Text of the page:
Iraqi parliament ends trade minister’s grilling over alleged corruption
The Iraqi Parliament has decided to end its questioning of acting Trade Minister Salman al-Jumali over corruption in relation to a deal to import rice from India.
Kawa Mohammed, a member of parliament who attended the Tuesday session, said the minister had technically secured a vote of confidence after 104 lawmakers voted that they were convinced by his answers to questions about the 2016 rice deal.
Other sources in parliament said the vote meant there was no further questioning of Jumali and he could keep his portfolio in the Iraqi cabinet.
Jumali denied the corruption allegations leveled against him when responding to lawmaker Alia Nussayif’s questions. He said that the Trade Ministry had last year rejected 4,000 tonnes of bug-infected rice from a 40,000-tonne Indian cargo and that the other side of the deal had returned the fund.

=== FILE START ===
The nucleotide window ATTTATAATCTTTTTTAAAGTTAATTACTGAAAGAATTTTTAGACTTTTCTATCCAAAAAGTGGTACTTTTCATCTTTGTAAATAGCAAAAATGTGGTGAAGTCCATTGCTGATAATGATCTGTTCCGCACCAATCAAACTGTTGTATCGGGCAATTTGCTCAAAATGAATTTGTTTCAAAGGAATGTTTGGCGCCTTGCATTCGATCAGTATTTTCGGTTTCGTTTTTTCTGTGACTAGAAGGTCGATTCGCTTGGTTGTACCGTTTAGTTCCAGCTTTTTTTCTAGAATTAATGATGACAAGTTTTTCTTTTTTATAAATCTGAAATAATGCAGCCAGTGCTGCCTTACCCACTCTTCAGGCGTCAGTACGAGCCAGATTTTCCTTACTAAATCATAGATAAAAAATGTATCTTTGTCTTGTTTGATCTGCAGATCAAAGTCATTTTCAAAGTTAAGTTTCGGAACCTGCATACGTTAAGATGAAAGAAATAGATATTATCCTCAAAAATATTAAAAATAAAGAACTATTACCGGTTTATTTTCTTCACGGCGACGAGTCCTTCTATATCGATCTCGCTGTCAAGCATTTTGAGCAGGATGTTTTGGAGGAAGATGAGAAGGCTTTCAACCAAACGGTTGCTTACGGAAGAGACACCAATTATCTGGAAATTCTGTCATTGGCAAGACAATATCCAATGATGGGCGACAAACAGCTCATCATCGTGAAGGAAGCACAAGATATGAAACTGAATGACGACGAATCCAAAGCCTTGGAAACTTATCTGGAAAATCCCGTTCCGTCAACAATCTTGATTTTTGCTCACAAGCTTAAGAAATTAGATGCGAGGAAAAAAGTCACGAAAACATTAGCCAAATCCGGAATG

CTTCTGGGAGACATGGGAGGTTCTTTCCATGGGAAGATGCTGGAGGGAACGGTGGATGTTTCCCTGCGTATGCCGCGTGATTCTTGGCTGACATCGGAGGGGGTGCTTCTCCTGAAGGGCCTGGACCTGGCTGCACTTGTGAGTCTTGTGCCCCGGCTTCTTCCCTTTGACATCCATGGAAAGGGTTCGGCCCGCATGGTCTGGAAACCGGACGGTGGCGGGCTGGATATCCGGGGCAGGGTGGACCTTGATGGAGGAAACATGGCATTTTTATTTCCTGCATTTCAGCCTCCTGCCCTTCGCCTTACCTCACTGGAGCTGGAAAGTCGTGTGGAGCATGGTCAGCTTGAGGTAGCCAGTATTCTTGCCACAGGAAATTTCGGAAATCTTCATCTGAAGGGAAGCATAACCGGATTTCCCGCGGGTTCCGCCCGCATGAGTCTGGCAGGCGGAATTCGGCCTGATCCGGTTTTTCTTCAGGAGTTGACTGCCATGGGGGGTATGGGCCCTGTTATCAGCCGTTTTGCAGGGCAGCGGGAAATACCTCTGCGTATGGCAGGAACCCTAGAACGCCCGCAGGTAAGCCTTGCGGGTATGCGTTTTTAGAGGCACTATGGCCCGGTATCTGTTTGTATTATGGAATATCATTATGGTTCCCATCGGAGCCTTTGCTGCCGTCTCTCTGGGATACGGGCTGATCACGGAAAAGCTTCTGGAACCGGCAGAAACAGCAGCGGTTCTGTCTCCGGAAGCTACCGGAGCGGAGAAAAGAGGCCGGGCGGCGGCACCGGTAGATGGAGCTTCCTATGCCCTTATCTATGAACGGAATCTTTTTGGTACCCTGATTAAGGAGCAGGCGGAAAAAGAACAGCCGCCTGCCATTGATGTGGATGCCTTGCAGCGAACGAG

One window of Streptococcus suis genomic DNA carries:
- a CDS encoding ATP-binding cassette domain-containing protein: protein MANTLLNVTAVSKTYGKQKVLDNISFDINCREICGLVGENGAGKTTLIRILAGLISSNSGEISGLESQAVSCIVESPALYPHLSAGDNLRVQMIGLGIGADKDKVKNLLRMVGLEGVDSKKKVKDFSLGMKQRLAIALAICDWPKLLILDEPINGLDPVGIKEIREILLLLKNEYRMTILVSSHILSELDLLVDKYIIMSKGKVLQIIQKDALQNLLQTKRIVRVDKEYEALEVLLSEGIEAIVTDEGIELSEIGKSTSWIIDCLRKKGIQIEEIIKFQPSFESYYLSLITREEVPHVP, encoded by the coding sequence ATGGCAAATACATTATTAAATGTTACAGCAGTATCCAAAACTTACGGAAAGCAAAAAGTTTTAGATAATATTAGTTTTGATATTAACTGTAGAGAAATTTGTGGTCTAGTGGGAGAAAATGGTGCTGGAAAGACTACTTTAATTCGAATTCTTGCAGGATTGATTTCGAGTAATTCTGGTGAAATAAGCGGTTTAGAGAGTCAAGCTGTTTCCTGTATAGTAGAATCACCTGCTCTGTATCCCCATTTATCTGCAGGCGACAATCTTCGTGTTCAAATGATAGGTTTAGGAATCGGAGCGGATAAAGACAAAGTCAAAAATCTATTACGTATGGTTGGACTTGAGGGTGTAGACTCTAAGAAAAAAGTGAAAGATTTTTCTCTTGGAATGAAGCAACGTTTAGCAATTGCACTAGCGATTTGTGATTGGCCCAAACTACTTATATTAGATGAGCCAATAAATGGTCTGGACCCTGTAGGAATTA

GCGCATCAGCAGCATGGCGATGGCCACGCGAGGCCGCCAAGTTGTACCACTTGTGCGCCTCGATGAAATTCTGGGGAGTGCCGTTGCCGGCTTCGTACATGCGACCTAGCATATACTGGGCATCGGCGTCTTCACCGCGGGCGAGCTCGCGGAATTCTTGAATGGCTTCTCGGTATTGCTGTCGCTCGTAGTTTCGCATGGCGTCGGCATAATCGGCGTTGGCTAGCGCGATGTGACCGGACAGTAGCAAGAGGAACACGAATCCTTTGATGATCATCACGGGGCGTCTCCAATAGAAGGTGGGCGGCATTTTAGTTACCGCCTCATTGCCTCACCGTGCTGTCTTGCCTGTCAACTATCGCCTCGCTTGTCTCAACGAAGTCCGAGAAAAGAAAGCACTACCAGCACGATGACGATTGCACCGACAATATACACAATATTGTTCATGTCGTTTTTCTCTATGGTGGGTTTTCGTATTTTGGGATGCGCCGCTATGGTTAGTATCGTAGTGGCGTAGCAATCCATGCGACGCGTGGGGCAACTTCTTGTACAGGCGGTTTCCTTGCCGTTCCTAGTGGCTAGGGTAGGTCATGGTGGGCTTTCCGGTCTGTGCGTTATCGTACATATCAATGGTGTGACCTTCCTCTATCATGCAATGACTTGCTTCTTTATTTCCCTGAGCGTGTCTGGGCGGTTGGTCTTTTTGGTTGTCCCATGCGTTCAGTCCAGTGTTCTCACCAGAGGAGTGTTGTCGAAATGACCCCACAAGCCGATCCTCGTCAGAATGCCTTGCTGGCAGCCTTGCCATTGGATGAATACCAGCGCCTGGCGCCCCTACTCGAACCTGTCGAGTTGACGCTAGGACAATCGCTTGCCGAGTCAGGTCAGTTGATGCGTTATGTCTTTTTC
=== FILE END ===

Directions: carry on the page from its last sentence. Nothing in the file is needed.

Iraq’s Trade Ministry has been repeatedly scrutinized for massive deals related to the import of strategic commodities. Jumali and other senior officials of the Trade Ministry have been facing graft accusations linked to grain import deals.
Iraq suffers from chronic corruption in the government.
Prime Minister Haider al-Abadi has repeatedly promised to tackle the issue, although his efforts have been overshadowed by a massive war against terrorism and political disputes within the system.
The allegation against Jumali comes amid regulations on payment and quality that effectively keep Iraqi traders away from international tenders.
The cabinet authorized the Trade Ministry in May to make direct purchases of wheat and rice, a move meant to guarantee food security but seen by many as a bid to create more interest in tender process.
Iraq is expected to import around one million tonnes of rice this year to meet its domestic demand of more than 4.5 million tonnes. The production of rice is also expected to meet a third of domestic consumption.